Washington: A new research has claimed that youth who identify as lesbian, gay, bisexual, transgender, or questioning (LGBTQ) are at a greater risk of suicidal thoughts, suicide attempts, victimization by peers, and elevated levels of unexcused absences from school.
According to the research conducted by Joseph P. Robinson and Dorothy L Espelage, scholars at University of Illinois, gaps in school belongingness and unexcused absences were also found to “be significantly greater in middle school, which suggests heightened early risk for LGBTQ-identified students”.
Robinson and Espelage surveyed a large, population-based anonymous sample of more than 13,000 students spanning middle to high school in 30 schools in Dane County, Wisconsin.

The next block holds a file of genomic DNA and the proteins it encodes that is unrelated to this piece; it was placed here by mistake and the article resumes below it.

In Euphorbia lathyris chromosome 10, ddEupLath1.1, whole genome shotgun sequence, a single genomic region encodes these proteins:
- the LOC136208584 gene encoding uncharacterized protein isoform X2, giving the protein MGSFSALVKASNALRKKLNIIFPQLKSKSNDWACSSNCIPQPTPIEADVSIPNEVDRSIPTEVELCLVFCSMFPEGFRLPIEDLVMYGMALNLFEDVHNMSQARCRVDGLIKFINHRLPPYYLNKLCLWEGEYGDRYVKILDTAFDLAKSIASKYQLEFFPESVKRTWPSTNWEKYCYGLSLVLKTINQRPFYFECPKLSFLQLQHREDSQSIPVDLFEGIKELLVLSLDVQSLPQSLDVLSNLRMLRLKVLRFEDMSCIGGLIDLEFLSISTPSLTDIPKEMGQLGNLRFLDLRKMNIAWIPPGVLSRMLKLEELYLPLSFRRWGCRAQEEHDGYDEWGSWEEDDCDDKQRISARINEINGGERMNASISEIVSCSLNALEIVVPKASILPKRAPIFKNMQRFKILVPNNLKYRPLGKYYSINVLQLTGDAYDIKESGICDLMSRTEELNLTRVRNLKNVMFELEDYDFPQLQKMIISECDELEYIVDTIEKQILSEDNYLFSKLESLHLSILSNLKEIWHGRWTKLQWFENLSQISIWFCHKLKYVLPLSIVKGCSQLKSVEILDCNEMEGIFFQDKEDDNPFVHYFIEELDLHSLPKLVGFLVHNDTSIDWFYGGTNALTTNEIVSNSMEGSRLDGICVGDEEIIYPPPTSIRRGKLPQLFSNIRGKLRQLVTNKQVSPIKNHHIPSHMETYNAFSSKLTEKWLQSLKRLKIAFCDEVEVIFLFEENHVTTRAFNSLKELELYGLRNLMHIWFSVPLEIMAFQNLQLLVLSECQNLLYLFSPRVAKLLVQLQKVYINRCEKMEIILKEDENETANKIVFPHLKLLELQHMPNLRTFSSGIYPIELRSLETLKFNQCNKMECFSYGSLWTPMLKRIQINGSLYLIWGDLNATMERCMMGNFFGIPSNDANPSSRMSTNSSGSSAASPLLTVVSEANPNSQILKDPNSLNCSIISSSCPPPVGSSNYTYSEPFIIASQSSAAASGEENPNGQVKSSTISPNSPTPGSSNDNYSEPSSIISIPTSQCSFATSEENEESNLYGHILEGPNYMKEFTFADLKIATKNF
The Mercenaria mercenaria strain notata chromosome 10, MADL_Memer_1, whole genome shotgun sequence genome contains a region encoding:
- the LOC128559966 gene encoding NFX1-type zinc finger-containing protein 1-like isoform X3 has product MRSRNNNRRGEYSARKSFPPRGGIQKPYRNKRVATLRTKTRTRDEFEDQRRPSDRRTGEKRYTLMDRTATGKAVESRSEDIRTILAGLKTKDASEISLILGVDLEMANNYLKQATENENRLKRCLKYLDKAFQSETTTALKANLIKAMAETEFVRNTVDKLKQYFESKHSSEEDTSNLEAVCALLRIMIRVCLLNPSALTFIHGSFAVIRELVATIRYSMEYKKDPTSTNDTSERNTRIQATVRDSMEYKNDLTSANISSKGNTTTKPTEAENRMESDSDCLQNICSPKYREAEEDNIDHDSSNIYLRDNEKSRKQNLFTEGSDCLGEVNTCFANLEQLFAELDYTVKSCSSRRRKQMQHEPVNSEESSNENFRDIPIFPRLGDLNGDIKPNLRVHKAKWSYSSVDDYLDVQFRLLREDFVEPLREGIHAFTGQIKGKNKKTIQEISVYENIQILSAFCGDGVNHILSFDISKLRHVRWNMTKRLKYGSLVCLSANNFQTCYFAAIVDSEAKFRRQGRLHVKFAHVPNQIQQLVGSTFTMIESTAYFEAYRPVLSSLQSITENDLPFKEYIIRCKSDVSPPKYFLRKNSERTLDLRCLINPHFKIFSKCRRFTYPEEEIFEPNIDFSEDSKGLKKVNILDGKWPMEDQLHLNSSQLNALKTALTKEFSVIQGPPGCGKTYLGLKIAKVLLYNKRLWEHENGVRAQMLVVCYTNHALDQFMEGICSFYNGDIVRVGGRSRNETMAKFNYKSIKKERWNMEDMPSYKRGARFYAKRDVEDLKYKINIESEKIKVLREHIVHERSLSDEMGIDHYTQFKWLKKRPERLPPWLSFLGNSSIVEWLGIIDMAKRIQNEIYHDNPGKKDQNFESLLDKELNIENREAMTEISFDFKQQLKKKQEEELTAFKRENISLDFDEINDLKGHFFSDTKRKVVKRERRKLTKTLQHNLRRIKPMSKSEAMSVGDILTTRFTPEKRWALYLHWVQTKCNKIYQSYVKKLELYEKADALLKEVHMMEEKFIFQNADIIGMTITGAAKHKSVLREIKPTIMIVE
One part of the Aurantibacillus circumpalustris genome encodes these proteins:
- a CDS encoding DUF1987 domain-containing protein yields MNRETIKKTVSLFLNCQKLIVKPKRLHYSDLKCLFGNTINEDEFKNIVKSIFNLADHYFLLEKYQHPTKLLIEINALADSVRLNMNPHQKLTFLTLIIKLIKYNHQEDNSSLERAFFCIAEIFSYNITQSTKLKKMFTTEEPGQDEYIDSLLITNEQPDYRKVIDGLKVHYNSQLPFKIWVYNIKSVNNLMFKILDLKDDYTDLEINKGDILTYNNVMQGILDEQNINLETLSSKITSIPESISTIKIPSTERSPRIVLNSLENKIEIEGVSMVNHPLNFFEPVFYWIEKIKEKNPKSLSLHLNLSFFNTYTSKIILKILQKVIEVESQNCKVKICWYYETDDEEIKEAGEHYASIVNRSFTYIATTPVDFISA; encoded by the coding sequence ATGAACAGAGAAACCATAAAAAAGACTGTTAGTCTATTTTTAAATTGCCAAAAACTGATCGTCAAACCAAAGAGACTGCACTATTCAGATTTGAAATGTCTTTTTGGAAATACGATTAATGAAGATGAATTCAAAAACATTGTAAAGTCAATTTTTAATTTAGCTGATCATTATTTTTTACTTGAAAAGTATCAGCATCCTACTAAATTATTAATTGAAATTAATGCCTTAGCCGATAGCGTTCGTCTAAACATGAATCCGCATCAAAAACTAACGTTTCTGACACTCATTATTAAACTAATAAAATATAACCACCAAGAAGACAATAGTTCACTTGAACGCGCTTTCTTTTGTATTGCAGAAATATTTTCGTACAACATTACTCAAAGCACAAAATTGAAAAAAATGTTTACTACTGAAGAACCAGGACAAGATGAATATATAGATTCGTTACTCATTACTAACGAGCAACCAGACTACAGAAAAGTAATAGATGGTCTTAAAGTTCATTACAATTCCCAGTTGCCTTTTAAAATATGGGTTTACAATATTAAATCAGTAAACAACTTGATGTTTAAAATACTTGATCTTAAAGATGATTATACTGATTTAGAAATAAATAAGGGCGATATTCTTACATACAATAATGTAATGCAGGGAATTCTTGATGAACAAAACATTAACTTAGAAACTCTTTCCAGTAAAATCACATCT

They said that their sample was unique and more likely reflects “the full spectrum of LQBTQ students,” because it included middle school students, not just high school students, and students who identified themselves as transgender.
“The sample recruitment methods did not specifically target sexual minority students,” they said.
The researchers suggested that schools have opportunities from an equity and opportunity-to-learn perspective to help LGBTQ students who have lower levels of belongingness and higher levels of truancy, particularly in middle school.
“Incorporating discussions about sexual orientation and sexual identity in bullying prevention programs may contribute to safer environments and more positive outcomes for LGBTQ youth,” they added.